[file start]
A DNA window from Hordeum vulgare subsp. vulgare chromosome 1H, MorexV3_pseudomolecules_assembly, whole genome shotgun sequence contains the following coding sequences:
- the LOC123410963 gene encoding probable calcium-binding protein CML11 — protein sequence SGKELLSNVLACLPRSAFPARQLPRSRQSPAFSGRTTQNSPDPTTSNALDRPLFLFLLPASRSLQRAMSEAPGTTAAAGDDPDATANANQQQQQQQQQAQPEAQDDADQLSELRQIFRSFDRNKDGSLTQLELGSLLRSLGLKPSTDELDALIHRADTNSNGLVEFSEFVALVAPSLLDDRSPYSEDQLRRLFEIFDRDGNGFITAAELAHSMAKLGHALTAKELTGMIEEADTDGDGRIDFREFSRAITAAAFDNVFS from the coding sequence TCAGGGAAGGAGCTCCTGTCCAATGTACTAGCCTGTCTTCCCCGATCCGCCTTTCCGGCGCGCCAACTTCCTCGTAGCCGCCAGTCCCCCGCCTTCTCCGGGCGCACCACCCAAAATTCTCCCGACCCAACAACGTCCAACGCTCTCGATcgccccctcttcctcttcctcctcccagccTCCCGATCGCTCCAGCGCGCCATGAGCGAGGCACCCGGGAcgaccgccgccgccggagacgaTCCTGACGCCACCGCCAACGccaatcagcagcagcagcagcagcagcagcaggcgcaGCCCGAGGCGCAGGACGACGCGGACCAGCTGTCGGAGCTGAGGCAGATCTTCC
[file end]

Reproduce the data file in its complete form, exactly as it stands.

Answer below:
A DNA window from Hordeum vulgare subsp. vulgare chromosome 1H, MorexV3_pseudomolecules_assembly, whole genome shotgun sequence contains the following coding sequences:
- the LOC123410963 gene encoding probable calcium-binding protein CML11 — protein sequence SGKELLSNVLACLPRSAFPARQLPRSRQSPAFSGRTTQNSPDPTTSNALDRPLFLFLLPASRSLQRAMSEAPGTTAAAGDDPDATANANQQQQQQQQQAQPEAQDDADQLSELRQIFRSFDRNKDGSLTQLELGSLLRSLGLKPSTDELDALIHRADTNSNGLVEFSEFVALVAPSLLDDRSPYSEDQLRRLFEIFDRDGNGFITAAELAHSMAKLGHALTAKELTGMIEEADTDGDGRIDFREFSRAITAAAFDNVFS from the coding sequence TCAGGGAAGGAGCTCCTGTCCAATGTACTAGCCTGTCTTCCCCGATCCGCCTTTCCGGCGCGCCAACTTCCTCGTAGCCGCCAGTCCCCCGCCTTCTCCGGGCGCACCACCCAAAATTCTCCCGACCCAACAACGTCCAACGCTCTCGATcgccccctcttcctcttcctcctcccagccTCCCGATCGCTCCAGCGCGCCATGAGCGAGGCACCCGGGAcgaccgccgccgccggagacgaTCCTGACGCCACCGCCAACGccaatcagcagcagcagcagcagcagcagcaggcgcaGCCCGAGGCGCAGGACGACGCGGACCAGCTGTCGGAGCTGAGGCAGATCTTCC